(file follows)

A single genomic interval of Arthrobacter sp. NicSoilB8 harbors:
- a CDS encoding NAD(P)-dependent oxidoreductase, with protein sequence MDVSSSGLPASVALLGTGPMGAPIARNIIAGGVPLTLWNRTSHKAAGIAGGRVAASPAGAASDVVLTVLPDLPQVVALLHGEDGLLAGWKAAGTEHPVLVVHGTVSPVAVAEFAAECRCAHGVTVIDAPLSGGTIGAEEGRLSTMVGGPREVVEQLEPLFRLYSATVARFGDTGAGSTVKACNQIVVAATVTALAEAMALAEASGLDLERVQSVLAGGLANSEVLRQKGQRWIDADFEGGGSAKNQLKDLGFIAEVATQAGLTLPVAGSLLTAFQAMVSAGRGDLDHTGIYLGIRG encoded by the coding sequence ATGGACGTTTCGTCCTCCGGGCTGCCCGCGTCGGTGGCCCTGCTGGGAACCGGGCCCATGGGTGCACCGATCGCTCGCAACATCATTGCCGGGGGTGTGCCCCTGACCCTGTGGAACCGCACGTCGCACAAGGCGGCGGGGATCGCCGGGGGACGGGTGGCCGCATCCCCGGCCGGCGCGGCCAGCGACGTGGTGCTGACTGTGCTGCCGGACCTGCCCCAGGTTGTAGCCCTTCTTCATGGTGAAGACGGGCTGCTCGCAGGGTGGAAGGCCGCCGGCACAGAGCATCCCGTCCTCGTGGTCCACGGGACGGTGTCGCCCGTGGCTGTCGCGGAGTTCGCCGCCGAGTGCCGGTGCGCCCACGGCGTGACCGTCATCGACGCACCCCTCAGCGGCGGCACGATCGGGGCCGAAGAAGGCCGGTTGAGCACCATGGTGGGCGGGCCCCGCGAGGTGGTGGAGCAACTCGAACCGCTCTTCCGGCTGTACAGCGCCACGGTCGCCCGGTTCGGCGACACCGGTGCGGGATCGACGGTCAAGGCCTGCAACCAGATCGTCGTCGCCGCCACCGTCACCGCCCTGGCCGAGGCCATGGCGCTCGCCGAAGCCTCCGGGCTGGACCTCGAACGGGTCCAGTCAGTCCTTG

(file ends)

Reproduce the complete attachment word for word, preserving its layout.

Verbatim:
A single genomic interval of Arthrobacter sp. NicSoilB8 harbors:
- a CDS encoding NAD(P)-dependent oxidoreductase, with protein sequence MDVSSSGLPASVALLGTGPMGAPIARNIIAGGVPLTLWNRTSHKAAGIAGGRVAASPAGAASDVVLTVLPDLPQVVALLHGEDGLLAGWKAAGTEHPVLVVHGTVSPVAVAEFAAECRCAHGVTVIDAPLSGGTIGAEEGRLSTMVGGPREVVEQLEPLFRLYSATVARFGDTGAGSTVKACNQIVVAATVTALAEAMALAEASGLDLERVQSVLAGGLANSEVLRQKGQRWIDADFEGGGSAKNQLKDLGFIAEVATQAGLTLPVAGSLLTAFQAMVSAGRGDLDHTGIYLGIRG encoded by the coding sequence ATGGACGTTTCGTCCTCCGGGCTGCCCGCGTCGGTGGCCCTGCTGGGAACCGGGCCCATGGGTGCACCGATCGCTCGCAACATCATTGCCGGGGGTGTGCCCCTGACCCTGTGGAACCGCACGTCGCACAAGGCGGCGGGGATCGCCGGGGGACGGGTGGCCGCATCCCCGGCCGGCGCGGCCAGCGACGTGGTGCTGACTGTGCTGCCGGACCTGCCCCAGGTTGTAGCCCTTCTTCATGGTGAAGACGGGCTGCTCGCAGGGTGGAAGGCCGCCGGCACAGAGCATCCCGTCCTCGTGGTCCACGGGACGGTGTCGCCCGTGGCTGTCGCGGAGTTCGCCGCCGAGTGCCGGTGCGCCCACGGCGTGACCGTCATCGACGCACCCCTCAGCGGCGGCACGATCGGGGCCGAAGAAGGCCGGTTGAGCACCATGGTGGGCGGGCCCCGCGAGGTGGTGGAGCAACTCGAACCGCTCTTCCGGCTGTACAGCGCCACGGTCGCCCGGTTCGGCGACACCGGTGCGGGATCGACGGTCAAGGCCTGCAACCAGATCGTCGTCGCCGCCACCGTCACCGCCCTGGCCGAGGCCATGGCGCTCGCCGAAGCCTCCGGGCTGGACCTCGAACGGGTCCAGTCAGTCCTTG